That connection was forged over the years through countless hours of studio time. Rose is in Miss Sara’s studio almost every day. She takes four ballet classes and one point class each week, in addition to rehearsal time for a spring show, “Peter and the Wolf” in the summer and “The Nutcracker” each holiday season.

When HBTS did its inaugural Nutcracker performance in 2009, Rose, about 10 at the time, was the school’s first Clara.

“That was fun for me to give her that role,” says Miss Sara, smiling at her pupil. “It’s a great memory,” adds Rose.

Next weekend, HBTS will present its fifth annual production of Tchaikovsky’s holiday classic. It is the company’s biggest performance yet, with a cast of over 100 dancers. This year, Rose has advanced to play the Snow Queen, Marzipan and the Dew Drop Princess.

A younger Rose Kelly as Clara.

A younger Rose Kelly as Clara.

“I’m very excited,” said Miss Sara, “because I see all those years from two and a half up are now coming to fruition.”

Rose will dance the Dew Drop number with her longtime dance partner Vincenzo James Harty, who has also been dancing with Miss Sara since he was a toddler. Along with Rose and Harty, three other girls, Maggie Swan and twins Caitlin and Abigail Hubbell, form a group of veteran HBTS dancers Miss Sara considers the leaders of her school.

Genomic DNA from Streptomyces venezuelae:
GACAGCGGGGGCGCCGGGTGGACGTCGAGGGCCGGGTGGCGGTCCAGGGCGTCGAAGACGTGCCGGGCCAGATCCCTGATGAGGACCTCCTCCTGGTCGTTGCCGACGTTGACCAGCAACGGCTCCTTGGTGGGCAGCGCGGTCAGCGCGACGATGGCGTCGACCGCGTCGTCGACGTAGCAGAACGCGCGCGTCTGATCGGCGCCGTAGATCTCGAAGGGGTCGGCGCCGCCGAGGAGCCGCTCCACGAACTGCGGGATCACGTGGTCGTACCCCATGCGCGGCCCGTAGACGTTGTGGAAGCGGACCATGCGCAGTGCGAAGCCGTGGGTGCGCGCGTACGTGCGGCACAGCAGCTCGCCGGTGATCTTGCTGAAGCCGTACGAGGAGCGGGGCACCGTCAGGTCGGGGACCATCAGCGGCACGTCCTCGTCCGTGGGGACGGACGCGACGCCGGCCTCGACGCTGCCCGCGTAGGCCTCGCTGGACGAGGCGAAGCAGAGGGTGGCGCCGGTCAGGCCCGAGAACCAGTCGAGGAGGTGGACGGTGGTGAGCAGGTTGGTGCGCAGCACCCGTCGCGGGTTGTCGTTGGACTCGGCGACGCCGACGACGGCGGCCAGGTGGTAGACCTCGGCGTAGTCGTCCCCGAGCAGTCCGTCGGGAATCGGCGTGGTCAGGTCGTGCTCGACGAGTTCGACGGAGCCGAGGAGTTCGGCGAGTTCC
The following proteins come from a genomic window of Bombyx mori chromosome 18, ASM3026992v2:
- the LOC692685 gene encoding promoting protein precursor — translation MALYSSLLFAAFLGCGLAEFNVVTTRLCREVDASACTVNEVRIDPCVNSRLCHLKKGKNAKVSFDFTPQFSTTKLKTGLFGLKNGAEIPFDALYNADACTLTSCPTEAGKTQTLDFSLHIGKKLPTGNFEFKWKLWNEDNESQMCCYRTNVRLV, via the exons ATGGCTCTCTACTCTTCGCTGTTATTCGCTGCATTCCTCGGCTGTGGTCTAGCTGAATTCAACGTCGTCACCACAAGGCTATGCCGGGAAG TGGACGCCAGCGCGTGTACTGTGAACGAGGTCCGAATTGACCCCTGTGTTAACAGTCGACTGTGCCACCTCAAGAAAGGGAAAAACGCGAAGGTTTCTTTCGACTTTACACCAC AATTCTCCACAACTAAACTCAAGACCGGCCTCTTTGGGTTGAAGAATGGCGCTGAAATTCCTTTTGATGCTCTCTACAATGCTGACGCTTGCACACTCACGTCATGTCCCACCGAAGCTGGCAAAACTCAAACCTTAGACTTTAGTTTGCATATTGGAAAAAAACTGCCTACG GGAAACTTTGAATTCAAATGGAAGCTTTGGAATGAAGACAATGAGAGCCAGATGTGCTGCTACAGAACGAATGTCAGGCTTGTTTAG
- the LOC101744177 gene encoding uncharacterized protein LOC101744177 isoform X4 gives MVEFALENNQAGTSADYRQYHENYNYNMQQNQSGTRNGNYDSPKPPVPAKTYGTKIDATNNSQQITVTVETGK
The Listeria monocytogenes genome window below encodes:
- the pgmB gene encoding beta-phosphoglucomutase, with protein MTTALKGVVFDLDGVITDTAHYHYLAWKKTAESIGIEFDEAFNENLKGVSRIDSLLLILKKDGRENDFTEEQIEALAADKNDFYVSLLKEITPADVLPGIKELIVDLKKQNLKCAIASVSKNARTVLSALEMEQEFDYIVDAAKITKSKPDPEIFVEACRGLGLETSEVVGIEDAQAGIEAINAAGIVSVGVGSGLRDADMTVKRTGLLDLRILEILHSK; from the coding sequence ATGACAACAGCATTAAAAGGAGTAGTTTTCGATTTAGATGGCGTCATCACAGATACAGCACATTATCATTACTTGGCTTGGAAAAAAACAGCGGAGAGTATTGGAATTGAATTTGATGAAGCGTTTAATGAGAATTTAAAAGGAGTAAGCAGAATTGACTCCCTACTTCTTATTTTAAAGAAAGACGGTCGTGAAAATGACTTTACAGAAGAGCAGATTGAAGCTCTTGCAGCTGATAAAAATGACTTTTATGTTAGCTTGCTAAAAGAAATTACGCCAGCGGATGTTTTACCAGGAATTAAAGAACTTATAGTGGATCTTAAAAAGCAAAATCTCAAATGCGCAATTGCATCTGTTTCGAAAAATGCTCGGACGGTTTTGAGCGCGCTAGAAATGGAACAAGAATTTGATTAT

“When you watch them in class dancing together,” said Miss Sara. “It’s like they are the same people…they have the same style.”

Last year was the first time the group danced timed on point (on the very tips of their toes) and this year their technique has “jumped two levels,” their teacher said.

“Their training has brought them to a new level, so I’m just excited to see them step on stage with renewed confidence,” said Miss Sara, beaming with pride. “So not only do I have this great older group, all the younger kids are following them…they really set a great example.”

In preparation for “The Nutcracker,” Miss Sara’s group of leaders have attended rehearsals, which can last up to three hours, every Friday evening, Saturday and Sunday – in addition to the five classes they take each week.

One would think Rose, who is in the studio every day, would revel in her rare time off, but she misses ballet on the days she doesn’t dance.